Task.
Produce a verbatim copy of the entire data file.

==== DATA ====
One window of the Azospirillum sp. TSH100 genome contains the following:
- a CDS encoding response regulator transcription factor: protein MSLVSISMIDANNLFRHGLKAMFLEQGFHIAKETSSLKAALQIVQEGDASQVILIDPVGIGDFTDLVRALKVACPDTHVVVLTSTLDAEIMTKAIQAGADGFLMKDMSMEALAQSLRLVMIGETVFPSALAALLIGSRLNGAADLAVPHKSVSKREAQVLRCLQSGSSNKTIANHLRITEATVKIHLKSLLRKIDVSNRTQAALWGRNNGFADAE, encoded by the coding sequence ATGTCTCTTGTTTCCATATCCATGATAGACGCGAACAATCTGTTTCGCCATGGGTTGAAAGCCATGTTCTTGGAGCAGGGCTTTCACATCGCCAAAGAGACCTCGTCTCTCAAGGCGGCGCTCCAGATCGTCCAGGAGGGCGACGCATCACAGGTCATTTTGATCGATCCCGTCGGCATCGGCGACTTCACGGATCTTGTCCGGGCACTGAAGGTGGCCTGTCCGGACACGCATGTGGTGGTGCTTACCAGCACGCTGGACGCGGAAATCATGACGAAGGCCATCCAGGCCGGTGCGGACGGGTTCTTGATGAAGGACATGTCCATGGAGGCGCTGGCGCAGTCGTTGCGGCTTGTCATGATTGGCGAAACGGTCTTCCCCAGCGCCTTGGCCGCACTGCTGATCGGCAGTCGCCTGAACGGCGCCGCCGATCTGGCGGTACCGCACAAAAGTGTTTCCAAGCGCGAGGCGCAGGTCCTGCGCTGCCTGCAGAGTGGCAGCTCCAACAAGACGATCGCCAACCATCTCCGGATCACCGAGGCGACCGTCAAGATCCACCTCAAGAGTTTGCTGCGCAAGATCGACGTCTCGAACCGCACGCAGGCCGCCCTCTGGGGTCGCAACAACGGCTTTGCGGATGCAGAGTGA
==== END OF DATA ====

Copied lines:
One window of the Azospirillum sp. TSH100 genome contains the following:
- a CDS encoding response regulator transcription factor: protein MSLVSISMIDANNLFRHGLKAMFLEQGFHIAKETSSLKAALQIVQEGDASQVILIDPVGIGDFTDLVRALKVACPDTHVVVLTSTLDAEIMTKAIQAGADGFLMKDMSMEALAQSLRLVMIGETVFPSALAALLIGSRLNGAADLAVPHKSVSKREAQVLRCLQSGSSNKTIANHLRITEATVKIHLKSLLRKIDVSNRTQAALWGRNNGFADAE, encoded by the coding sequence ATGTCTCTTGTTTCCATATCCATGATAGACGCGAACAATCTGTTTCGCCATGGGTTGAAAGCCATGTTCTTGGAGCAGGGCTTTCACATCGCCAAAGAGACCTCGTCTCTCAAGGCGGCGCTCCAGATCGTCCAGGAGGGCGACGCATCACAGGTCATTTTGATCGATCCCGTCGGCATCGGCGACTTCACGGATCTTGTCCGGGCACTGAAGGTGGCCTGTCCGGACACGCATGTGGTGGTGCTTACCAGCACGCTGGACGCGGAAATCATGACGAAGGCCATCCAGGCCGGTGCGGACGGGTTCTTGATGAAGGACATGTCCATGGAGGCGCTGGCGCAGTCGTTGCGGCTTGTCATGATTGGCGAAACGGTCTTCCCCAGCGCCTTGGCCGCACTGCTGATCGGCAGTCGCCTGAACGGCGCCGCCGATCTGGCGGTACCGCACAAAAGTGTTTCCAAGCGCGAGGCGCAGGTCCTGCGCTGCCTGCAGAGTGGCAGCTCCAACAAGACGATCGCCAACCATCTCCGGATCACCGAGGCGACCGTCAAGATCCACCTCAAGAGTTTGCTGCGCAAGATCGACGTCTCGAACCGCACGCAGGCCGCCCTCTGGGGTCGCAACAACGGCTTTGCGGATGCAGAGTGA